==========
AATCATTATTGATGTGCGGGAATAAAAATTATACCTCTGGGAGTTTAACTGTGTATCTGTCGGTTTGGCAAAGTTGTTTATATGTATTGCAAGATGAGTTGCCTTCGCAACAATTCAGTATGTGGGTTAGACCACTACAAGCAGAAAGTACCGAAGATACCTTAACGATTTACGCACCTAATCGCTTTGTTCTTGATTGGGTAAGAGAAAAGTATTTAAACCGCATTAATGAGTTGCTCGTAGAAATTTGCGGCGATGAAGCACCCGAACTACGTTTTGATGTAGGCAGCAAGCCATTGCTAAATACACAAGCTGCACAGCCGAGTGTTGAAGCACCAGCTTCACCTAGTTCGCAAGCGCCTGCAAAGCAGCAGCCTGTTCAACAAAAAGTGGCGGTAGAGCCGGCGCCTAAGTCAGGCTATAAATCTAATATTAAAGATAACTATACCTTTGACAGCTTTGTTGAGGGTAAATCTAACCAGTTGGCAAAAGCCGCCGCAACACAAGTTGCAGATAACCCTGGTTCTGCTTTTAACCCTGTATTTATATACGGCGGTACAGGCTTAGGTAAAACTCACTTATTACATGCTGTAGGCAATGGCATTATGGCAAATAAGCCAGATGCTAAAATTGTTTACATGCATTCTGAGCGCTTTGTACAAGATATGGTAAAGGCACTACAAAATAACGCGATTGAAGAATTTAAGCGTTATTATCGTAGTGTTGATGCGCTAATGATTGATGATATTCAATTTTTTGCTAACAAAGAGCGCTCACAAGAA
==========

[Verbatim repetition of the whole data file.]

AATCATTATTGATGTGCGGGAATAAAAATTATACCTCTGGGAGTTTAACTGTGTATCTGTCGGTTTGGCAAAGTTGTTTATATGTATTGCAAGATGAGTTGCCTTCGCAACAATTCAGTATGTGGGTTAGACCACTACAAGCAGAAAGTACCGAAGATACCTTAACGATTTACGCACCTAATCGCTTTGTTCTTGATTGGGTAAGAGAAAAGTATTTAAACCGCATTAATGAGTTGCTCGTAGAAATTTGCGGCGATGAAGCACCCGAACTACGTTTTGATGTAGGCAGCAAGCCATTGCTAAATACACAAGCTGCACAGCCGAGTGTTGAAGCACCAGCTTCACCTAGTTCGCAAGCGCCTGCAAAGCAGCAGCCTGTTCAACAAAAAGTGGCGGTAGAGCCGGCGCCTAAGTCAGGCTATAAATCTAATATTAAAGATAACTATACCTTTGACAGCTTTGTTGAGGGTAAATCTAACCAGTTGGCAAAAGCCGCCGCAACACAAGTTGCAGATAACCCTGGTTCTGCTTTTAACCCTGTATTTATATACGGCGGTACAGGCTTAGGTAAAACTCACTTATTACATGCTGTAGGCAATGGCATTATGGCAAATAAGCCAGATGCTAAAATTGTTTACATGCATTCTGAGCGCTTTGTACAAGATATGGTAAAGGCACTACAAAATAACGCGATTGAAGAATTTAAGCGTTATTATCGTAGTGTTGATGCGCTAATGATTGATGATATTCAATTTTTTGCTAACAAAGAGCGCTCACAAGAA